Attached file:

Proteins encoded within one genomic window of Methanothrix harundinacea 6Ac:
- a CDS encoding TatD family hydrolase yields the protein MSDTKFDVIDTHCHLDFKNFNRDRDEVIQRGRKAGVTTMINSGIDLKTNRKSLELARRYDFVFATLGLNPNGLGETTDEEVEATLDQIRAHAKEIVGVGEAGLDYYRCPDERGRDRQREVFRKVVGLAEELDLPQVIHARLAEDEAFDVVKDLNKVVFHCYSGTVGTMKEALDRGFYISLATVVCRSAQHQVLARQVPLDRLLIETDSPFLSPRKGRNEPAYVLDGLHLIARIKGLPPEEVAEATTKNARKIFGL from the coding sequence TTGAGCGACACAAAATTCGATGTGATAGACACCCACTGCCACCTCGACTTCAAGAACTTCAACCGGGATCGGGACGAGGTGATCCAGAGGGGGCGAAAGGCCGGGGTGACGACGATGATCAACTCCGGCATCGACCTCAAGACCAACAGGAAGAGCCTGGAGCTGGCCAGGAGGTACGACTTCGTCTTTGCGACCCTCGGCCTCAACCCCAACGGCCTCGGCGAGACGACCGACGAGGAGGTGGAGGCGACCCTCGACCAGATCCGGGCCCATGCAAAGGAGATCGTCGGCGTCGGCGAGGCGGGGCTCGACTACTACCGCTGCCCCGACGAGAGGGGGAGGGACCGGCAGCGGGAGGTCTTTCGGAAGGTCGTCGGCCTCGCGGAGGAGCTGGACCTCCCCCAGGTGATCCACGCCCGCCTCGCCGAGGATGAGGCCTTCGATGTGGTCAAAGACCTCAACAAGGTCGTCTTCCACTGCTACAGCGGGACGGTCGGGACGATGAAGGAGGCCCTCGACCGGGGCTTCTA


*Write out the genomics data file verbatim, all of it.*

Proteins encoded within one genomic window of Methanothrix harundinacea 6Ac:
- a CDS encoding TatD family hydrolase yields the protein MSDTKFDVIDTHCHLDFKNFNRDRDEVIQRGRKAGVTTMINSGIDLKTNRKSLELARRYDFVFATLGLNPNGLGETTDEEVEATLDQIRAHAKEIVGVGEAGLDYYRCPDERGRDRQREVFRKVVGLAEELDLPQVIHARLAEDEAFDVVKDLNKVVFHCYSGTVGTMKEALDRGFYISLATVVCRSAQHQVLARQVPLDRLLIETDSPFLSPRKGRNEPAYVLDGLHLIARIKGLPPEEVAEATTKNARKIFGL from the coding sequence TTGAGCGACACAAAATTCGATGTGATAGACACCCACTGCCACCTCGACTTCAAGAACTTCAACCGGGATCGGGACGAGGTGATCCAGAGGGGGCGAAAGGCCGGGGTGACGACGATGATCAACTCCGGCATCGACCTCAAGACCAACAGGAAGAGCCTGGAGCTGGCCAGGAGGTACGACTTCGTCTTTGCGACCCTCGGCCTCAACCCCAACGGCCTCGGCGAGACGACCGACGAGGAGGTGGAGGCGACCCTCGACCAGATCCGGGCCCATGCAAAGGAGATCGTCGGCGTCGGCGAGGCGGGGCTCGACTACTACCGCTGCCCCGACGAGAGGGGGAGGGACCGGCAGCGGGAGGTCTTTCGGAAGGTCGTCGGCCTCGCGGAGGAGCTGGACCTCCCCCAGGTGATCCACGCCCGCCTCGCCGAGGATGAGGCCTTCGATGTGGTCAAAGACCTCAACAAGGTCGTCTTCCACTGCTACAGCGGGACGGTCGGGACGATGAAGGAGGCCCTCGACCGGGGCTTCTA